This design was pretty interesting to the judges as it not only served an interesting purpose, but solved its problems in a subtle way. Disposable cleaning items like sponges generally don't have a "place to live" in the home, save for the edges of the sink. This causes them to not only build up grime faster, but also make the area they're sitting become as dirty as the sponge. By making a 3D printable storage area, the sponge can be set to dry on a cheap an easily replaceable 3D print that drains itself of water with its subtle geometric slope. And once the sponge is dry, it can be stored inside the tray, away from the view of guests, etc. We'll definitely be printing these out for our sinks — and you can print one out too, right here on the Polar Cloud!

Runner Up - "Backpack Clip" by: Aidan Moncelle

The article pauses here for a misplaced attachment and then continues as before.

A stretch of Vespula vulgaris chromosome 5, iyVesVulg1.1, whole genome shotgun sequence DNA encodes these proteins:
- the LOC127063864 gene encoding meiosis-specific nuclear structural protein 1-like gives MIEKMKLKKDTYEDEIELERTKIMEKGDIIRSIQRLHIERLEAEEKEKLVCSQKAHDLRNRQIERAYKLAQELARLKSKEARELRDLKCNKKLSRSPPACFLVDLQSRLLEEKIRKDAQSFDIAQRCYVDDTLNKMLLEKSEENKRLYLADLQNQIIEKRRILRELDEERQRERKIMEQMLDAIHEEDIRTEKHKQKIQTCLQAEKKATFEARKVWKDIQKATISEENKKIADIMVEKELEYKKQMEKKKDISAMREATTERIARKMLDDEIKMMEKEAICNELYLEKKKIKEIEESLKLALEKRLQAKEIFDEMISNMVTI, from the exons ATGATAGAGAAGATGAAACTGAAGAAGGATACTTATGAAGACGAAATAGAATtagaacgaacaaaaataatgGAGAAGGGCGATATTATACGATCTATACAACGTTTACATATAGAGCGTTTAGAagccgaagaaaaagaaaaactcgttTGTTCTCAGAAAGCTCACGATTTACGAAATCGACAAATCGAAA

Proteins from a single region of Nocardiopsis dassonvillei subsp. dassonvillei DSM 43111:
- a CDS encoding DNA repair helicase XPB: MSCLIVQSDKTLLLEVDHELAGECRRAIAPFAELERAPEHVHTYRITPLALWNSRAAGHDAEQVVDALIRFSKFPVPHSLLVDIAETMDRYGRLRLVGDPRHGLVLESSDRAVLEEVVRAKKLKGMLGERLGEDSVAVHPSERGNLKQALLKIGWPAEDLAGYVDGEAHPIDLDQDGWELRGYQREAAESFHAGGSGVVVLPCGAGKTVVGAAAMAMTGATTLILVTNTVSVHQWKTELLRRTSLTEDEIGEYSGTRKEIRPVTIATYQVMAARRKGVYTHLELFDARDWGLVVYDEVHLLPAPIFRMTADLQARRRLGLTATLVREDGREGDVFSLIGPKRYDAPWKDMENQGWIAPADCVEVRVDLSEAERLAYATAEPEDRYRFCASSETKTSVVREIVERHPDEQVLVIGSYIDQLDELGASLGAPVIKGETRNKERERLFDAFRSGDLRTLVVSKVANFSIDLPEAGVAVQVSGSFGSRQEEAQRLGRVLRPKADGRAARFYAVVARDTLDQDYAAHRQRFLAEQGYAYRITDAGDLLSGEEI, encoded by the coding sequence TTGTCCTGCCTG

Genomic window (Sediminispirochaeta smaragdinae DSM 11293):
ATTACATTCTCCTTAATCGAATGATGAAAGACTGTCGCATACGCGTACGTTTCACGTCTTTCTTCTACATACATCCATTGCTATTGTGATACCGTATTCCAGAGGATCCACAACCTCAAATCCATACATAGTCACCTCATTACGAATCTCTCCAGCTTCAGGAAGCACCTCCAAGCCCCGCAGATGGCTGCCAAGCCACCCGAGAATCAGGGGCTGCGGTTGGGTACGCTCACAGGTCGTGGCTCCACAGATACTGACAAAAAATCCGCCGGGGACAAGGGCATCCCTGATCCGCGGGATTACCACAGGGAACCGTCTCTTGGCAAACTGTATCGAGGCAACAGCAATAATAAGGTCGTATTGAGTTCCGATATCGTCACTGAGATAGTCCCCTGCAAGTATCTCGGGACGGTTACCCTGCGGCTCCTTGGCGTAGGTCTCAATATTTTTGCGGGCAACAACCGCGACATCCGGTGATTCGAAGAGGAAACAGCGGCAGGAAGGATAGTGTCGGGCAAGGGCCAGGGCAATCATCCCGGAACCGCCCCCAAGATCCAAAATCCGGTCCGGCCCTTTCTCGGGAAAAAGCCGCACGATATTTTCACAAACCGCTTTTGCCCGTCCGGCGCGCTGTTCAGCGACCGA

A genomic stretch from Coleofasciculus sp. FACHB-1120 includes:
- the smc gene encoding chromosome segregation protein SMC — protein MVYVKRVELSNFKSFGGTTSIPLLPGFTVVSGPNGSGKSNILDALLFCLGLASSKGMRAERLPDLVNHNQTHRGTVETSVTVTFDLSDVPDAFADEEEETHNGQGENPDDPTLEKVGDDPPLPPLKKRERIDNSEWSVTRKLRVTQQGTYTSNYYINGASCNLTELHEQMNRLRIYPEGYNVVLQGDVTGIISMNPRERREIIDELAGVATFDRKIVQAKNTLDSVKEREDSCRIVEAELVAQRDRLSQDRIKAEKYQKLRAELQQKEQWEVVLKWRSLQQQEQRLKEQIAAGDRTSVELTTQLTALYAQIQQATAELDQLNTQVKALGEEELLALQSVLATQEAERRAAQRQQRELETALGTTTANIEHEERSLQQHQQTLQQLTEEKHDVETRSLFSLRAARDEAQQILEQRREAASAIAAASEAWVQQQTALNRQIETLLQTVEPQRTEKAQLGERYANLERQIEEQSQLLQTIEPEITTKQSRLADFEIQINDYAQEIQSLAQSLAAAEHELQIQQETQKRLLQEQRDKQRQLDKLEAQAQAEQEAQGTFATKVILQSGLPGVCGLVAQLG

This backpack clip really intrigued us as it solved a personal problem for Aidan — holding drawstring bags (like gym or storage bags) closed and secure over his shoulders. But the real thing we appreciated about this design was the versatility of it. You can print this design and not only solve Aidan's problem but a slew of other around the home. A simple and durably designed clip like this is perfect for holding things all over a home. We've been printing these out and using them for hooking up lots of things where one might use a carabiner or ring hook. This is also another print that benefits from stronger filaments like carbon fiber. You can grab this awesome design here on the Polar Cloud!

...and as always, you can go check out and print all of the challenge entries for free here on the Polar Cloud!